This piece, written in 1936 as part of Barber’s “String Quartet , Op. 11” was the topic of a lecture at the Hudson Opera House given by Thomas Larson Sunday.
Larson is the author of “The Saddest Music Ever Written: The Story of Samuel Barber’s ‘Adagio for Strings’,” recently published by Pegasus Books. [Register Star]
I don't know that it is the saddest, it is certainly a moving piece.
Certainly here Leonard Slatkin puts on a sad face.
Original broadcast from the Albert Hall in London September 15 2001. Leonard Slatkin conducts the BBC Orchestra.
But then again DJ Tiesto does something a little bit different.
Tiesto in Concert 2004, Adagio for Strings
Electric Violinist Linzi Stoppard Rocks Adagio For Strings...
Then you can take it and make it work for the human voice.
Samuel Barber's Adagio For Strings, Op. 11: Angus Dei - performed by The Choir Of Trinity College, Cambridge.
Or another style of stings, the cello.
Transcribed by Ekachai Maskulrat.
Yong Siew Toh Conservatory Cello Choir:
Elizabeth Tan Suyin
Or maybe try it with brass.
Recording of the cd "Movie Brass" near Cremona, Italy
Marco Braito & Marco Pierobon Trumpets
Nilo Caracristi French Horn
Gianluca Scipioni Trombone
Oswald Prader Tuba
Then we might like to try a saxophone quartet.
Hanumi Saxophone Quartet plays Adagio for strings by Samuel Barber ( arr. Johan van der Linden)
And last, but by no means least we have the TetraWind version. A Woodwind Quartet.
June 22, 2008 - TetraWind performs Samuel Barber's Adagio for Strings at the Hewlett-Woodmere Public Library. Featuring Shawn Wyckoff - flute, Megan Marolf - oboe, Sean Rice - clarinet, Alexander Popov - bassoon. Filmed by Maria Millar.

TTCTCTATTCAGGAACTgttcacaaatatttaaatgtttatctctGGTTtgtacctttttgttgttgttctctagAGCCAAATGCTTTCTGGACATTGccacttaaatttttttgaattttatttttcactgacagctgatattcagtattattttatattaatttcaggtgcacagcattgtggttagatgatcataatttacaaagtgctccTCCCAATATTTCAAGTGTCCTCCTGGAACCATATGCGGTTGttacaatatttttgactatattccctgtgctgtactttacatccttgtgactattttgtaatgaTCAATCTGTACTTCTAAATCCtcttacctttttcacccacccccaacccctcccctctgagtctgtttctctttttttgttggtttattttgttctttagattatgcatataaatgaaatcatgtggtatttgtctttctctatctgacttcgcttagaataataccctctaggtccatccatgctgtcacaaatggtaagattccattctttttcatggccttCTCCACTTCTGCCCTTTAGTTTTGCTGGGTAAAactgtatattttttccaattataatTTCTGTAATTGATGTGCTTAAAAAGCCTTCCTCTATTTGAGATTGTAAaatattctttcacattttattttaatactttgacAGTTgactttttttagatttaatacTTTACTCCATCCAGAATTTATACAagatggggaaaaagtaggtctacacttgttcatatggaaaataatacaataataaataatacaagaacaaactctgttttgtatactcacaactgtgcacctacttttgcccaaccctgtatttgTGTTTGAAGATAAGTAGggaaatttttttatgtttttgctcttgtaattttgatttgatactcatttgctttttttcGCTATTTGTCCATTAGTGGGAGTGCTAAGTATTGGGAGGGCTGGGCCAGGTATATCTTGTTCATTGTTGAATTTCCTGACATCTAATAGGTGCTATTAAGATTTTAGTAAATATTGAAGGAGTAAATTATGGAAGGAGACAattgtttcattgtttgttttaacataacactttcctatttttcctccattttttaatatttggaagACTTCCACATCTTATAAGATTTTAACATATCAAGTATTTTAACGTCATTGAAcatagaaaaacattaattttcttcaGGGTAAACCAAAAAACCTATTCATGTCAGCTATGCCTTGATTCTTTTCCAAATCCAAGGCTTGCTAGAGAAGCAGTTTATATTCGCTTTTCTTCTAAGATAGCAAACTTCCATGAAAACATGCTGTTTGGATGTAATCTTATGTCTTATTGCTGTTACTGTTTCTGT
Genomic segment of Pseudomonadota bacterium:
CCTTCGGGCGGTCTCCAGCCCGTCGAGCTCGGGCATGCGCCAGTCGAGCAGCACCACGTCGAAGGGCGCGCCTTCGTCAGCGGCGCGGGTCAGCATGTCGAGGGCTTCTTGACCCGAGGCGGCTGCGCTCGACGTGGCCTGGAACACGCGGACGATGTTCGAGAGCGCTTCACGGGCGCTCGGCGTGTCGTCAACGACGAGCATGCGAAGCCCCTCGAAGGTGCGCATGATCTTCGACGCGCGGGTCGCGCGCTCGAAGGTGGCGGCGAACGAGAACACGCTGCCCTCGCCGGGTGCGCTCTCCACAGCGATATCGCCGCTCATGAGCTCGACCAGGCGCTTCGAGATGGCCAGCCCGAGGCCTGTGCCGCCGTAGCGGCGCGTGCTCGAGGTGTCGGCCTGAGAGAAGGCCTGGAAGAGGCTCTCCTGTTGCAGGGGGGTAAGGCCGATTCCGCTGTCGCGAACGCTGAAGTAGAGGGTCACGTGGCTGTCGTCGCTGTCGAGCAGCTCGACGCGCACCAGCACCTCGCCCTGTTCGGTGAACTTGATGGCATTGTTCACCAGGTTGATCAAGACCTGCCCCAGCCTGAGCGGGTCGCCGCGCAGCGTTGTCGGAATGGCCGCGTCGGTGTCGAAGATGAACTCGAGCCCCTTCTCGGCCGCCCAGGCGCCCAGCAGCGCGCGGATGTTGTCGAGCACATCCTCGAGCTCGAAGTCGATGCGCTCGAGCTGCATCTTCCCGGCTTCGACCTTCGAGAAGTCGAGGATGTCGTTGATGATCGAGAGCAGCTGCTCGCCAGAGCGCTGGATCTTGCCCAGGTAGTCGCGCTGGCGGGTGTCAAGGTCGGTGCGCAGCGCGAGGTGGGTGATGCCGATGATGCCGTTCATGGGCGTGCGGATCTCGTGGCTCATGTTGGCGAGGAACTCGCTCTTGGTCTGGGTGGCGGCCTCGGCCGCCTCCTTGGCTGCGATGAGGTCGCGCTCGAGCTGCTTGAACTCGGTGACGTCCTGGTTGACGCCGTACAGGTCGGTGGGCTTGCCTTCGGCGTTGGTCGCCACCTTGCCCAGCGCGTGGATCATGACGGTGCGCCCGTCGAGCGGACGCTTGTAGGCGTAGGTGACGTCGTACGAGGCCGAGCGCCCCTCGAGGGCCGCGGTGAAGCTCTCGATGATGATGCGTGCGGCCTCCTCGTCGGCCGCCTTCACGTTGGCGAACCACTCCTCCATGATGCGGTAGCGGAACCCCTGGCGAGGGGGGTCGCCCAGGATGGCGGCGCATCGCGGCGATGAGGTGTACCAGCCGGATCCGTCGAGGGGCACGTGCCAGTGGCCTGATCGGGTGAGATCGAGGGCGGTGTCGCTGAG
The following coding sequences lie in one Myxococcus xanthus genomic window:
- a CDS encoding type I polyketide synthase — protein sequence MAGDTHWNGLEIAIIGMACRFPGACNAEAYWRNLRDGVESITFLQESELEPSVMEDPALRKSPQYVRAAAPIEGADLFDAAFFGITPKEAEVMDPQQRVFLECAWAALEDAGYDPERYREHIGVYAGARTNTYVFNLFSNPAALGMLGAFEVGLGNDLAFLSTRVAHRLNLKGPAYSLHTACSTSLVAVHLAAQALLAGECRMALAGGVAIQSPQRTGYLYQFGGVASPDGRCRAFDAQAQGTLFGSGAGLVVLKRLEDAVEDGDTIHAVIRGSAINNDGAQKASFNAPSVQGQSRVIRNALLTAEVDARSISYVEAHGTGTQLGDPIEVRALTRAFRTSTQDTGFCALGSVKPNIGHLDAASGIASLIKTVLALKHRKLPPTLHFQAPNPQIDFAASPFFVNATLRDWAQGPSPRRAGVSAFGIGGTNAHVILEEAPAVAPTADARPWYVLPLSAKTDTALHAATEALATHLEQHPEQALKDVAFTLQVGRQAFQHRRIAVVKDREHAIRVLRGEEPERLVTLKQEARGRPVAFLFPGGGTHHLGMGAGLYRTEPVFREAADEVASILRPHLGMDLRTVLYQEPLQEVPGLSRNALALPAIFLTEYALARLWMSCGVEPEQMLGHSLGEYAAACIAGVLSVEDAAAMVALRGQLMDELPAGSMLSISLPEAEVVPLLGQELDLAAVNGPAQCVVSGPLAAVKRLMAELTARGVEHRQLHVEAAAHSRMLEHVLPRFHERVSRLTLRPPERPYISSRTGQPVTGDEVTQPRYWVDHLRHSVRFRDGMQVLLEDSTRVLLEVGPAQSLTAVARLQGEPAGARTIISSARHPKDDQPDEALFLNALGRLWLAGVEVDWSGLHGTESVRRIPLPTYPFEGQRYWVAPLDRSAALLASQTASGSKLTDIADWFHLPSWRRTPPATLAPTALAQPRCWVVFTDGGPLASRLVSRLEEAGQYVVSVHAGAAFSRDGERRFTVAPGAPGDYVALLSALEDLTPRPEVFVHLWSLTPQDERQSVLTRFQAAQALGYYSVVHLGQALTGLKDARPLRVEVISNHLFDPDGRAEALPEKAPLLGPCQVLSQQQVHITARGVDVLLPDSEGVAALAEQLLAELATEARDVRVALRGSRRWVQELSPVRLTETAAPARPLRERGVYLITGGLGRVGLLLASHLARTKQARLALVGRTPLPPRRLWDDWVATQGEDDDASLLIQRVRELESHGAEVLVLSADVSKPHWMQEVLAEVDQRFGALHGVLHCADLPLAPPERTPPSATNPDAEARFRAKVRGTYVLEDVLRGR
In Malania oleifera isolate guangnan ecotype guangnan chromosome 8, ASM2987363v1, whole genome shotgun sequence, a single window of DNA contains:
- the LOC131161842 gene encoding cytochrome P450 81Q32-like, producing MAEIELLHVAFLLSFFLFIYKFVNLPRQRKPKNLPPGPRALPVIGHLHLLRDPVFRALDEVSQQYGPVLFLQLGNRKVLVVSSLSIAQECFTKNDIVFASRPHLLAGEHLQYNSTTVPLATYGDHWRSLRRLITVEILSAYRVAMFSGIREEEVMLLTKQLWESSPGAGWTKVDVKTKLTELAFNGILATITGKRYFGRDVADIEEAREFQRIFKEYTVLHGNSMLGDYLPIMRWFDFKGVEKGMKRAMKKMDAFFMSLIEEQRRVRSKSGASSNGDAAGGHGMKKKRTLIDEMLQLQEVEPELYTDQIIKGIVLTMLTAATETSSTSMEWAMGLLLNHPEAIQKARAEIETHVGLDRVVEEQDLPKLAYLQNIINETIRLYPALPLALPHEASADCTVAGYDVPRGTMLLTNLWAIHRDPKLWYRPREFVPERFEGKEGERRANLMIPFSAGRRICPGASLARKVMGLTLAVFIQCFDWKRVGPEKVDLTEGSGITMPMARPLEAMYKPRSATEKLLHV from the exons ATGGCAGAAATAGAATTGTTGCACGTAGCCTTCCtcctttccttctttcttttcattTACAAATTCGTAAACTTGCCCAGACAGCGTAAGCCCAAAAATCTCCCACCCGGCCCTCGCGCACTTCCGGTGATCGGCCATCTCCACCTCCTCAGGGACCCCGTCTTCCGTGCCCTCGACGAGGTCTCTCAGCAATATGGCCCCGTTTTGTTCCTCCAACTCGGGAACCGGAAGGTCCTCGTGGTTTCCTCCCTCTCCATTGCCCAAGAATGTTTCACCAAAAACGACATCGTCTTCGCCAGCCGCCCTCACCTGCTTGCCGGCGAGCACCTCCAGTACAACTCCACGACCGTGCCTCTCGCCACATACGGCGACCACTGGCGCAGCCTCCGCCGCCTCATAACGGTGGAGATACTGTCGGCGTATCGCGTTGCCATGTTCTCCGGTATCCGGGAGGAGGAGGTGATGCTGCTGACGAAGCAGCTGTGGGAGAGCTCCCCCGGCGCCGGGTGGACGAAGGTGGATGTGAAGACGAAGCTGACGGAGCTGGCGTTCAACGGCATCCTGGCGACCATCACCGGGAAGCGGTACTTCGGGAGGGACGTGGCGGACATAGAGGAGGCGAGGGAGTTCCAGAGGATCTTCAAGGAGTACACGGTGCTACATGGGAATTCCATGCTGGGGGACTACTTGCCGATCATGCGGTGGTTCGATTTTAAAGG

Adagio for Strings is a work for string orchestra, arranged by the American composer Samuel Barber from the second movement of his String Quartet.
Barber's Adagio for Strings began as the second movement of his String Quartet, Op. 11, composed in 1936 while Barber was spending a summer in Europe with his partner Gian Carlo Menotti, an Italian composer who was a fellow student at The Curtis Institute of Music. In the quartet the Adagio follows a violently contrasting first movement (Molto allegro e appassionato) and is succeeded by music which opens with a brief reprise of the music from the first movement (marked Molto allegro (come prima) – Presto).
In January 1938 Barber sent an orchestrated version of the Adagio to Arturo Toscanini. The conductor returned the score without comment, which annoyed Barber, who evaded an invitation from the conductor. Toscanini then sent word through Menotti that he was planning to perform the piece and had returned it simply because he had already memorized it. It was reported that Toscanini did not look at the music again until the day before the premiere. The work was given its first performance in a radio broadcast by Arturo Toscanini with the NBC Symphony Orchestra on November 5, 1938 in New York.
The composer also transcribed the piece in 1967 for eight-part choir, as a setting of the Agnus Dei ("Lamb of God"). [Wikipedia]